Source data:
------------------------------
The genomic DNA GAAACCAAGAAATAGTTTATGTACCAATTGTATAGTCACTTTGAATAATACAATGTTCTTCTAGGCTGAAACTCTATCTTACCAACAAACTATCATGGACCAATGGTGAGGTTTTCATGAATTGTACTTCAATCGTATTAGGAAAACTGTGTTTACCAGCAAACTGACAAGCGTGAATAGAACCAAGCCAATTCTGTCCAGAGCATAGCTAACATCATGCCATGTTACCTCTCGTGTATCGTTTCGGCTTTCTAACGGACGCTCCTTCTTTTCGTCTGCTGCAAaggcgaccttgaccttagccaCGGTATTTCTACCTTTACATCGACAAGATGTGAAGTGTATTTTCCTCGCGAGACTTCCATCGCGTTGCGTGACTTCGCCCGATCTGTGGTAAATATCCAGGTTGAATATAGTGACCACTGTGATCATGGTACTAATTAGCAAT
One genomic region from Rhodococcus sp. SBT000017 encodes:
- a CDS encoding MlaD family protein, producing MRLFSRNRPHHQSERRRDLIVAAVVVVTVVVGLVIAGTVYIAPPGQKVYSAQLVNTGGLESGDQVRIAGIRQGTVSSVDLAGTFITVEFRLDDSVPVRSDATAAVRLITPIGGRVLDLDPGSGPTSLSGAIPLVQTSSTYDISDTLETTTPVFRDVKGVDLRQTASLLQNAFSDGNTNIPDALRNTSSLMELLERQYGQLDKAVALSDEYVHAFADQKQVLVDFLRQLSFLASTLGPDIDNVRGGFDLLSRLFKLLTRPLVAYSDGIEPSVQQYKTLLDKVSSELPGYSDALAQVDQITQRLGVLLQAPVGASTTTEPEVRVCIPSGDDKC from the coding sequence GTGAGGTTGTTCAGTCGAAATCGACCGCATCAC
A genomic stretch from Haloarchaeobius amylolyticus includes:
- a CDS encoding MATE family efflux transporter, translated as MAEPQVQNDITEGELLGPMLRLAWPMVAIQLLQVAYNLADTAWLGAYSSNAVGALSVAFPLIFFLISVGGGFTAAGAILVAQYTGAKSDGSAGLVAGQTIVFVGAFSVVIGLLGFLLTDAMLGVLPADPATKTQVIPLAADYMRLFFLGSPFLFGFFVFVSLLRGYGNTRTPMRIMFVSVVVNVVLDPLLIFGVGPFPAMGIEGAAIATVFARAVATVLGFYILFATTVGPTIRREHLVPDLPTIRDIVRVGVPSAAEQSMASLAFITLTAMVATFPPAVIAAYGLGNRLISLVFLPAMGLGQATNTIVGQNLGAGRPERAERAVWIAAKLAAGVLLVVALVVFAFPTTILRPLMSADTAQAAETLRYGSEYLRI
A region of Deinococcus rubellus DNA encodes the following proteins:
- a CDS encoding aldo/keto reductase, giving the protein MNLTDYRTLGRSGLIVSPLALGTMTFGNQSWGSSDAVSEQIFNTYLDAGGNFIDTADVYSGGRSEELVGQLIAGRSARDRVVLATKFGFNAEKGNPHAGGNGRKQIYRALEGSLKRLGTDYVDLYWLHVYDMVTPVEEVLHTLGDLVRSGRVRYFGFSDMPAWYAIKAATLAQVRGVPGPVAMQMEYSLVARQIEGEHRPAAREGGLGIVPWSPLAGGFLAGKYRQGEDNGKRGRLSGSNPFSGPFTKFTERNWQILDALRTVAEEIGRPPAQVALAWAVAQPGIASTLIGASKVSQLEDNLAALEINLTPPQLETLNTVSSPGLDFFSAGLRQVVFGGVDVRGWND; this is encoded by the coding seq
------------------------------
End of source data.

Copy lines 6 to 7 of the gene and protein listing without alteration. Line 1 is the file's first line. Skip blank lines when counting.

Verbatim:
A region of Deinococcus rubellus DNA encodes the following proteins:
- a CDS encoding aldo/keto reductase, giving the protein MNLTDYRTLGRSGLIVSPLALGTMTFGNQSWGSSDAVSEQIFNTYLDAGGNFIDTADVYSGGRSEELVGQLIAGRSARDRVVLATKFGFNAEKGNPHAGGNGRKQIYRALEGSLKRLGTDYVDLYWLHVYDMVTPVEEVLHTLGDLVRSGRVRYFGFSDMPAWYAIKAATLAQVRGVPGPVAMQMEYSLVARQIEGEHRPAAREGGLGIVPWSPLAGGFLAGKYRQGEDNGKRGRLSGSNPFSGPFTKFTERNWQILDALRTVAEEIGRPPAQVALAWAVAQPGIASTLIGASKVSQLEDNLAALEINLTPPQLETLNTVSSPGLDFFSAGLRQVVFGGVDVRGWND; this is encoded by the coding seq